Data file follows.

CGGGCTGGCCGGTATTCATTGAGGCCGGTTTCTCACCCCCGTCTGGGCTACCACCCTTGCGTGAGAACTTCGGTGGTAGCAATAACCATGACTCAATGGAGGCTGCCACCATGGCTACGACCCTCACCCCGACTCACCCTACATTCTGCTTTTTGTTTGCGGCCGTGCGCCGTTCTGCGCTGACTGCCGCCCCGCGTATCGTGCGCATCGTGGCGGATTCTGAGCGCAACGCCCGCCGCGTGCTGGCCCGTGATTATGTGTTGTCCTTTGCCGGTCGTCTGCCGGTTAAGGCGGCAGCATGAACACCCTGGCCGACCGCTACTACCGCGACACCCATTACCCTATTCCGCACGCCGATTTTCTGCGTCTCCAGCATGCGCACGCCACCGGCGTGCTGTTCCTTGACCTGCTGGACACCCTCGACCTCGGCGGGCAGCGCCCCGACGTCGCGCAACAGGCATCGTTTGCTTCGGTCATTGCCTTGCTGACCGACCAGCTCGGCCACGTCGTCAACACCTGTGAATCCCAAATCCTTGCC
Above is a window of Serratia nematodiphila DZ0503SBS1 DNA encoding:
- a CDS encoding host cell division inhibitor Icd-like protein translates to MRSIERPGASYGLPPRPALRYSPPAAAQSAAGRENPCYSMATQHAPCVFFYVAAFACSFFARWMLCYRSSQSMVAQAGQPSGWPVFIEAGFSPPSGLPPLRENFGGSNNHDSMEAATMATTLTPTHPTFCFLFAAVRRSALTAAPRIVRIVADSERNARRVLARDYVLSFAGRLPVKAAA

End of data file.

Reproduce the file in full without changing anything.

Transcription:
CGGGCTGGCCGGTATTCATTGAGGCCGGTTTCTCACCCCCGTCTGGGCTACCACCCTTGCGTGAGAACTTCGGTGGTAGCAATAACCATGACTCAATGGAGGCTGCCACCATGGCTACGACCCTCACCCCGACTCACCCTACATTCTGCTTTTTGTTTGCGGCCGTGCGCCGTTCTGCGCTGACTGCCGCCCCGCGTATCGTGCGCATCGTGGCGGATTCTGAGCGCAACGCCCGCCGCGTGCTGGCCCGTGATTATGTGTTGTCCTTTGCCGGTCGTCTGCCGGTTAAGGCGGCAGCATGAACACCCTGGCCGACCGCTACTACCGCGACACCCATTACCCTATTCCGCACGCCGATTTTCTGCGTCTCCAGCATGCGCACGCCACCGGCGTGCTGTTCCTTGACCTGCTGGACACCCTCGACCTCGGCGGGCAGCGCCCCGACGTCGCGCAACAGGCATCGTTTGCTTCGGTCATTGCCTTGCTGACCGACCAGCTCGGCCACGTCGTCAACACCTGTGAATCCCAAATCCTTGCC
Above is a window of Serratia nematodiphila DZ0503SBS1 DNA encoding:
- a CDS encoding host cell division inhibitor Icd-like protein translates to MRSIERPGASYGLPPRPALRYSPPAAAQSAAGRENPCYSMATQHAPCVFFYVAAFACSFFARWMLCYRSSQSMVAQAGQPSGWPVFIEAGFSPPSGLPPLRENFGGSNNHDSMEAATMATTLTPTHPTFCFLFAAVRRSALTAAPRIVRIVADSERNARRVLARDYVLSFAGRLPVKAAA